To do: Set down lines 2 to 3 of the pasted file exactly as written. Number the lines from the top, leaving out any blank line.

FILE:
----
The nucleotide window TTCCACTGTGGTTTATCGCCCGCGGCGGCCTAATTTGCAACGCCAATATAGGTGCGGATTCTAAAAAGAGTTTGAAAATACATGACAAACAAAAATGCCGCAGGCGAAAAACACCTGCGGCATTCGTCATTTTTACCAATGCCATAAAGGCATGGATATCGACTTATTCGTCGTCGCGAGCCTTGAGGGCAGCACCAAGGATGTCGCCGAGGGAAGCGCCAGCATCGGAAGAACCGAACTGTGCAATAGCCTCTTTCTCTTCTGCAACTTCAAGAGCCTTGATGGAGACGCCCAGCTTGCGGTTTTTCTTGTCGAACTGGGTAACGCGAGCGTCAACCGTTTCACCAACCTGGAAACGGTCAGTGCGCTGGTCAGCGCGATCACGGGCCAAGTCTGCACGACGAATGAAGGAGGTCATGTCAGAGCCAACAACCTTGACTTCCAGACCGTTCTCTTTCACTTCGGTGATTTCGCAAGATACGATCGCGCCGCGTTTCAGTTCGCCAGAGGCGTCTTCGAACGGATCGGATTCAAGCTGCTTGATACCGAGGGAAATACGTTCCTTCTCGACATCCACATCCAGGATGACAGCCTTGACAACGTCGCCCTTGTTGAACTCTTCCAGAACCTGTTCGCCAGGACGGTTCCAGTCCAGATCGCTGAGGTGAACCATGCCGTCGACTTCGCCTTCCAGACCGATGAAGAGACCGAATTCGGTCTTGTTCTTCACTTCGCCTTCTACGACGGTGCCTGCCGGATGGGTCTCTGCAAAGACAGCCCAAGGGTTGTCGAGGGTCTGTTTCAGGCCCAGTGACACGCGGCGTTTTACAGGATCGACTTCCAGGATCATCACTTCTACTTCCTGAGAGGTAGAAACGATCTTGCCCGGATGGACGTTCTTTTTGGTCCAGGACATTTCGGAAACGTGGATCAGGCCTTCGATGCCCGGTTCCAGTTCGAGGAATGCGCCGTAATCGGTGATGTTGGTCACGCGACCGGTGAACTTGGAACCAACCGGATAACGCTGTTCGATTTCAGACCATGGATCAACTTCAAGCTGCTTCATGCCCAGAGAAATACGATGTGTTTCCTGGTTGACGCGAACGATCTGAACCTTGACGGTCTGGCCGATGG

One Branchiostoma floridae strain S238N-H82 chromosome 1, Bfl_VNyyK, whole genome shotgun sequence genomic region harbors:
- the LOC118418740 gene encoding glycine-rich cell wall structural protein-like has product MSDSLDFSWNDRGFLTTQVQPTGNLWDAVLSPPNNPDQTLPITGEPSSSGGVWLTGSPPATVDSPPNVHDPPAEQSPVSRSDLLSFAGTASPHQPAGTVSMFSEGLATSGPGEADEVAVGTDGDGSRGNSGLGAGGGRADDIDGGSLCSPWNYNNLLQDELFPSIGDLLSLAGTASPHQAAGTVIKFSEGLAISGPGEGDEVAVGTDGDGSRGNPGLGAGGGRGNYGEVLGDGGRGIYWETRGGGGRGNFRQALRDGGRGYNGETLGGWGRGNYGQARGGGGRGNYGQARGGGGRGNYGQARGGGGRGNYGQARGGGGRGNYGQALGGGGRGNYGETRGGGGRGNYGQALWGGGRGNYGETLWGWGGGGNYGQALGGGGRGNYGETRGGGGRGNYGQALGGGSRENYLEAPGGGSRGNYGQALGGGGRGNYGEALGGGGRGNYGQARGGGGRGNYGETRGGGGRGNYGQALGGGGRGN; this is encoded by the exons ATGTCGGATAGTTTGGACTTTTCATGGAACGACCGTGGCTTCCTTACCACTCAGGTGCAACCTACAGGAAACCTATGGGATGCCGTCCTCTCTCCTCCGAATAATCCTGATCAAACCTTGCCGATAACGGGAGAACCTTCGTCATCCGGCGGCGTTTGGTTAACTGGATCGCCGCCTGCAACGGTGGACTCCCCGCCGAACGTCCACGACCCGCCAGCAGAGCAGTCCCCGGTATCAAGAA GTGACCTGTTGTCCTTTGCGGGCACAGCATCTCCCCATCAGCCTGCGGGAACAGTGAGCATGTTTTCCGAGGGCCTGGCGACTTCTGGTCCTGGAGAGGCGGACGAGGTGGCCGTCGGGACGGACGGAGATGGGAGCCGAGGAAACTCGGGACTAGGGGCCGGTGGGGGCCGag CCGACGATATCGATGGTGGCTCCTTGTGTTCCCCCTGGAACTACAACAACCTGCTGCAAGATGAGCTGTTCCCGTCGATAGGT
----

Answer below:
One Branchiostoma floridae strain S238N-H82 chromosome 1, Bfl_VNyyK, whole genome shotgun sequence genomic region harbors:
- the LOC118418740 gene encoding glycine-rich cell wall structural protein-like has product MSDSLDFSWNDRGFLTTQVQPTGNLWDAVLSPPNNPDQTLPITGEPSSSGGVWLTGSPPATVDSPPNVHDPPAEQSPVSRSDLLSFAGTASPHQPAGTVSMFSEGLATSGPGEADEVAVGTDGDGSRGNSGLGAGGGRADDIDGGSLCSPWNYNNLLQDELFPSIGDLLSLAGTASPHQAAGTVIKFSEGLAISGPGEGDEVAVGTDGDGSRGNPGLGAGGGRGNYGEVLGDGGRGIYWETRGGGGRGNFRQALRDGGRGYNGETLGGWGRGNYGQARGGGGRGNYGQARGGGGRGNYGQARGGGGRGNYGQARGGGGRGNYGQALGGGGRGNYGETRGGGGRGNYGQALWGGGRGNYGETLWGWGGGGNYGQALGGGGRGNYGETRGGGGRGNYGQALGGGSRENYLEAPGGGSRGNYGQALGGGGRGNYGEALGGGGRGNYGQARGGGGRGNYGETRGGGGRGNYGQALGGGGRGN; this is encoded by the exons ATGTCGGATAGTTTGGACTTTTCATGGAACGACCGTGGCTTCCTTACCACTCAGGTGCAACCTACAGGAAACCTATGGGATGCCGTCCTCTCTCCTCCGAATAATCCTGATCAAACCTTGCCGATAACGGGAGAACCTTCGTCATCCGGCGGCGTTTGGTTAACTGGATCGCCGCCTGCAACGGTGGACTCCCCGCCGAACGTCCACGACCCGCCAGCAGAGCAGTCCCCGGTATCAAGAA GTGACCTGTTGTCCTTTGCGGGCACAGCATCTCCCCATCAGCCTGCGGGAACAGTGAGCATGTTTTCCGAGGGCCTGGCGACTTCTGGTCCTGGAGAGGCGGACGAGGTGGCCGTCGGGACGGACGGAGATGGGAGCCGAGGAAACTCGGGACTAGGGGCCGGTGGGGGCCGag CCGACGATATCGATGGTGGCTCCTTGTGTTCCCCCTGGAACTACAACAACCTGCTGCAAGATGAGCTGTTCCCGTCGATAGGT